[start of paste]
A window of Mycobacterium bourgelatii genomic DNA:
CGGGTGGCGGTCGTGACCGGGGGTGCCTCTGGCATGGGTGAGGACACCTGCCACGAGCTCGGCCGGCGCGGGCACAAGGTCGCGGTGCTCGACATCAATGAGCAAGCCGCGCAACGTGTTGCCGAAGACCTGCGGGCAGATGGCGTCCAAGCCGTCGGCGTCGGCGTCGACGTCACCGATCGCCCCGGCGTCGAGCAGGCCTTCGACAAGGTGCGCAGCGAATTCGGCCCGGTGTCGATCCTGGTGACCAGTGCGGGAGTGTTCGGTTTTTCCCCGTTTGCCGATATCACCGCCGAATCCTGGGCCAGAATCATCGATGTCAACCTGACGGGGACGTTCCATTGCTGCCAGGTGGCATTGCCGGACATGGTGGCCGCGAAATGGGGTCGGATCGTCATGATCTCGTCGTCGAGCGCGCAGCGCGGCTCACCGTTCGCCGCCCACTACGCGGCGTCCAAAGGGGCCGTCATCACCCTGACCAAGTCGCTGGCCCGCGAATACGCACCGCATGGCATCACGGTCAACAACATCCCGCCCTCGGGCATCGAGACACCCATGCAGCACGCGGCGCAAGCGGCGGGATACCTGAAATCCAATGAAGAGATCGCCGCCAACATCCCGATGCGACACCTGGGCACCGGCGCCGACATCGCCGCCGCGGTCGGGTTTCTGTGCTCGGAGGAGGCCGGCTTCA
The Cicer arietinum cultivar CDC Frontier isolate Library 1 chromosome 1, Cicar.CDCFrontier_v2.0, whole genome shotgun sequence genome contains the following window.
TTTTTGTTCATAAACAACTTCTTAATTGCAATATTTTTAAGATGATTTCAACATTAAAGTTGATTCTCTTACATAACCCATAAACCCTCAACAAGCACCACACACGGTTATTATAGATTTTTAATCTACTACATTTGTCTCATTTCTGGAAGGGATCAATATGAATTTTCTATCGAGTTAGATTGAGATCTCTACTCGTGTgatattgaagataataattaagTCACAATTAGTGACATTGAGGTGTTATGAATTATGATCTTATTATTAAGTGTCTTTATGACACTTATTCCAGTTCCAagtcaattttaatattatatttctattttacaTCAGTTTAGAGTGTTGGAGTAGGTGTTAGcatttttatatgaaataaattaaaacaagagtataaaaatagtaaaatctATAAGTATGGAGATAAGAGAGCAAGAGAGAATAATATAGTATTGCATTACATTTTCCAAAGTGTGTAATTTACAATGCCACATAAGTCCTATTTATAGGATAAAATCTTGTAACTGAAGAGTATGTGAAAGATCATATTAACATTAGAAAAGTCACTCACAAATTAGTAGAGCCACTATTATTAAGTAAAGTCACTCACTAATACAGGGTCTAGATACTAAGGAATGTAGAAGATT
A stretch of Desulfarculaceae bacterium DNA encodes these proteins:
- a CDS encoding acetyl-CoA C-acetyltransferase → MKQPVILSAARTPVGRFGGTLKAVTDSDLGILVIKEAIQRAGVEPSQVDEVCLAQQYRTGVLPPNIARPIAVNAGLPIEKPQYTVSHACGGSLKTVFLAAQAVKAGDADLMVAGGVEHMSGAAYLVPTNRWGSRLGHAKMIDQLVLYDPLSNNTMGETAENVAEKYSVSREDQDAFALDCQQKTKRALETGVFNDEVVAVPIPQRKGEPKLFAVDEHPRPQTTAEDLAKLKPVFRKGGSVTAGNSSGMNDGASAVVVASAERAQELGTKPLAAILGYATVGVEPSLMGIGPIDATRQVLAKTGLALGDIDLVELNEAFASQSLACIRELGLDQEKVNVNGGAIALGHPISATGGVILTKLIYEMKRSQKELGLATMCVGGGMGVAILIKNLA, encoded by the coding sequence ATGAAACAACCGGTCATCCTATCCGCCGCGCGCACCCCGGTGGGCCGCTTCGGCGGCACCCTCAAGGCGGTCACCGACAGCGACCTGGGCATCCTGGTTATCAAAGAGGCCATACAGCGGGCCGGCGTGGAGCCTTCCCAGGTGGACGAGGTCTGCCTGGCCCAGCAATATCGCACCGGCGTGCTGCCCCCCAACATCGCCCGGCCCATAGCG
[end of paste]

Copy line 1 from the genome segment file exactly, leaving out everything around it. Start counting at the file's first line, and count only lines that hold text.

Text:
A window of Mycobacterium bourgelatii genomic DNA: